In his introduction to the 2001 edition, reprinted in this Ramble House release, D. H. Olson tells us that “Dark Sanctuary is a very Christian novel,” and that statement was borne out by Gregory himself, who said, in his interview several years later, “As a practicing Anglo-Catholic I hope [the book] will strike a blow for Christianity in these faithless days.” What makes the book so very Christian? Well, putting aside the fact that Father Bennett, absolutely secure in his faith, is the coolest and most levelheaded amongst our heroes, there is also the fact that prayers to the Almighty do seem to have a marked effect here (despite Jim Morrison once telling us that “You cannot petition the Lord with prayer”). Several religious services are lovingly depicted by the author, and the mere spectacle of the Eucharist is enough to bring Hamilton and even, to a degree, Tony back into the fold. The book even manages to work in a literal deus ex machina into its story line, although the sentence “Then God came” might make the disbelievers chuckle out loud. And yet, if one can buy into the notion of forces of evil and Outer Chaos, why not the warriors of Heaven, as well?
But I don’t wish to give you the wrong idea here. Despite its overt Christian elements, Dark Sanctuary, as its title suggests, is very much a horror novel; a melding of Lovecraftian elements (although the cosmic horror here is very much on full display, not merely suggested as in so many of H. P.’s works) with a touch of Dennis Wheatley (particularly his 1934 classic The Devil Rides Out, which itself featured a story with the friends of a young Englishman attempting to rescue him from a Satanic cult). The book features any number of smashing and scarifying sequences, including Tony, Gaunt and Vaughan’s first sighting of the monstrosity, deep beneath the abbey crypts; Tony’s initiation into the Devil-worshipping cult, at Gaunt’s home in Hampstead; the harrowing ordeal that Hamilton and Valerie go through when, after being trapped in a storm in their sailboat, they manage to wash up on Kestrel isle; the absolutely nerve-racking sequence in which Gaunt uses his power of mind control to compel Valerie into the monster’s pit; the Black Mass ceremony that Tony participates in with Gaunt and Vaughan, during which the Eucharist wafer is stabbed by Tony and begins to drip blood; the highly atmospheric sequence when that mephitic and hellacious fog blankets the entire area; and the mind-boggling denouement, during which our heroes, paralyzed by Gaunt’s magic, are forced to watch as the necromancer attempts to not only set the monstrosity loose on the world, but rend the veil to the Outer Chaos and allow all its fellow monstrosities entrance! And speaking of which, this book’s monster really is a doozy! As Gaunt puts it, it is ”…the most tremendous evil force this world has ever known … a monstrosity of the Outer Darkness, an intruder from the chaos which exists behind the Veil of dimensional matter…”
Adding further horror to the conceit is the fact that all of Gaunt’s magics are more than highly effective. (Picture the man as a handsome, suave but supremely evil Dr. Strange.) Thus, not only can Gaunt compel others to do his will, but, with the use of his crystal globe, he can communicate with others from afar, send another person’s Ka (or spirit double) off on dastardly missions, and show images from another person’s mind. With his hazel-staffed, iron-pronged “blasting-rod,” he can shoot bolts of lightninglike power. And Simon, too, who is well over 100 yet looks only half that, proves no slouch in the necromancy field himself, his cabalistic diagrams on the crypt floor setting up an impenetrable force field of sorts. Truly, this is a book of frightening and startling marvels. No wonder Wagner was induced to include it in his famous list of top supernatural horrors!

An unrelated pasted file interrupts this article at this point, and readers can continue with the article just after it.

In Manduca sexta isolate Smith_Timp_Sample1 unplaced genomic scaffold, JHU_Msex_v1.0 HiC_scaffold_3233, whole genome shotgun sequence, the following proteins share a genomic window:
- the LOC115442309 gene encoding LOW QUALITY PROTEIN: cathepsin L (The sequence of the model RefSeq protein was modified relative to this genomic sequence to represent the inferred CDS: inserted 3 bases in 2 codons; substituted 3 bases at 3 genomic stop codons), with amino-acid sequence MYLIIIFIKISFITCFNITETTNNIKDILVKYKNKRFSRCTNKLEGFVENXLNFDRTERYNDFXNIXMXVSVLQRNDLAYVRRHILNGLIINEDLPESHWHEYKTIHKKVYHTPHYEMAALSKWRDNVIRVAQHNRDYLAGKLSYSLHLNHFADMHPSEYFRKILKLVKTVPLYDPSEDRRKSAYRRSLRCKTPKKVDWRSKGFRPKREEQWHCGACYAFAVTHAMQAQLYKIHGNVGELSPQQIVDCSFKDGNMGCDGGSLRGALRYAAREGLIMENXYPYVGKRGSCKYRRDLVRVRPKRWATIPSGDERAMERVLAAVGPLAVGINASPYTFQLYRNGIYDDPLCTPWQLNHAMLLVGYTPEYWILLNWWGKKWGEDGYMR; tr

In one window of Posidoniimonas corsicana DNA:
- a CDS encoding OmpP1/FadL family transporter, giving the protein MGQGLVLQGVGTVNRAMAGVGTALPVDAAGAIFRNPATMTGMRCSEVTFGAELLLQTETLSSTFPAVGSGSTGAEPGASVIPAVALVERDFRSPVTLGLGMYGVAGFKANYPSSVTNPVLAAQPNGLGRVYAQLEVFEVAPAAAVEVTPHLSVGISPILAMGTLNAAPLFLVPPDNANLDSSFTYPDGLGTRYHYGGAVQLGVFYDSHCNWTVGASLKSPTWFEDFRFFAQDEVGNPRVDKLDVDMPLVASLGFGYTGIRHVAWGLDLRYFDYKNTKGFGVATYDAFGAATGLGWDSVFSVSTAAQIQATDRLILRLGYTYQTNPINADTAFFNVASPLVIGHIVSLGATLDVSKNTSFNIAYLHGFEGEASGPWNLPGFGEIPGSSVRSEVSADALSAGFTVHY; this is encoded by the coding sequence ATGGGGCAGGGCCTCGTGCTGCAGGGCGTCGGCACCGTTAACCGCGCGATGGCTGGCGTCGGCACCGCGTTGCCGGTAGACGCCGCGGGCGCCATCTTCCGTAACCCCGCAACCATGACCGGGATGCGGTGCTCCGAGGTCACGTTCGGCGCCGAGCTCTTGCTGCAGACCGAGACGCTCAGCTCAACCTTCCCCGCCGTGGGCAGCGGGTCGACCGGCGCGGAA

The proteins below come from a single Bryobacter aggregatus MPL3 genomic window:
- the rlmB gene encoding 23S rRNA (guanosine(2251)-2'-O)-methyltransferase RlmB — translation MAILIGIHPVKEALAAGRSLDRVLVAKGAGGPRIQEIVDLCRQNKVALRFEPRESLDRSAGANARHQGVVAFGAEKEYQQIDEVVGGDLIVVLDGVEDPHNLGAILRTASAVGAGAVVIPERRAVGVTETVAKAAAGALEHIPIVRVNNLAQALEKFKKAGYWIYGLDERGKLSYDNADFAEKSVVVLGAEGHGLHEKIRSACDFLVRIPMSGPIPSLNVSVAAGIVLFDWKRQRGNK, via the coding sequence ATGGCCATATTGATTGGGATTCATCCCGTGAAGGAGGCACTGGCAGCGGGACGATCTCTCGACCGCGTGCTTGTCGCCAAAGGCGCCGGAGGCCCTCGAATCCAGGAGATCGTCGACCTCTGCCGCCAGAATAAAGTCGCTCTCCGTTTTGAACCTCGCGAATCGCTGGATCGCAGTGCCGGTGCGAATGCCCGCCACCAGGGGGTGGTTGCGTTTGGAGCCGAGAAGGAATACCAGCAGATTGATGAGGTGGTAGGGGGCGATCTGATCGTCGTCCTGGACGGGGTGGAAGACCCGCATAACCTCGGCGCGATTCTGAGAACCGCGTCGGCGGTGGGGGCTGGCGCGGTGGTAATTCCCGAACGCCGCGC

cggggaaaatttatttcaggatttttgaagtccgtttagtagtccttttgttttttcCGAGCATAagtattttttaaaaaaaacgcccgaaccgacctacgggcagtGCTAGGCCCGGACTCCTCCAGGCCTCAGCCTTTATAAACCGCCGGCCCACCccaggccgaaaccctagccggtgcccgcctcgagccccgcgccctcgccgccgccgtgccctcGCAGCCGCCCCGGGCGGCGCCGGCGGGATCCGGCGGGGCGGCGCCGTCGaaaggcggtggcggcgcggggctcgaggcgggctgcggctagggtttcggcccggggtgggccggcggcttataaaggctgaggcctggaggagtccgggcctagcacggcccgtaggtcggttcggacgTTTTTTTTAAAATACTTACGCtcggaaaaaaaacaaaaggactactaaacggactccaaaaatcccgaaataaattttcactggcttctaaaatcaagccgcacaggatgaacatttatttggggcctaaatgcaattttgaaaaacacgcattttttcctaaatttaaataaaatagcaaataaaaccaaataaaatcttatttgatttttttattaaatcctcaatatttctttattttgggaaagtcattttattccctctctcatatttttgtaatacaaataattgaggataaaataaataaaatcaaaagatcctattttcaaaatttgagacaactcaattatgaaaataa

For the rest of it, Dark Sanctuary features some wonderfully described locales, with Pentock, Kestrel and the entire Cornish north coast being convincingly set forth. The book’s six main characters are likewise realistically fleshed out (Gregory had a very nice way with natural-sounding dialogue), and Gaunt and Simon make for wonderful and hissable villains. The book is exciting, gripping, suspenseful, occasionally nightmarish, and builds steadily to its bravura climax. What a film it could possibly make! To be honest, this reader found Dark Sanctuary to be fairly unputdownable; an absolutely splendid horror novel that deserves to be better known. I can’t imagine any fan of well-written shudders not loving this delicious supernatural tale.
And yet, having said that, I must concede that Gregory does make a trio of mistakes during the course of his work. To begin with, he mentions that Henry VIII’s Dissolution of the Monasteries began in 1532, whereas in actuality it was 1536. He tells us that James Lovel was the son of the abbey’s original owner, Sir Anthony, back in the 16th century, but later tells us that James was his nephew. Huh? And he gives the wrong title of a Swinburne poem that is quoted; it should be Swinburne’s “Hymn to Proserpine,” not “Before a Crucifix.” But that’s pretty much it. Dark Sanctuary is otherwise a wonderfully solid reading experience, and it is to be regretted that this novel was Gregory’s only foray into the realm of horror. I’d surely have been ready for more. As it is, we should all be thankful for the miracle that allowed Karl Edward Wagner to find one of the book’s scarce copies to begin with, and then alert the world to its existence … as well as to Ramble House for making it widely available today. The publisher has several other items from the Wagner list, as well as from Wagner’s two other highly quoted lists (The 13 Best Sci-Fi Horror Books and The 13 Best Non-Supernatural Horror Books), and I hope to be getting into some of them – as well as some other horrific Ramble House obscurities – in the months ahead. Stay tuned…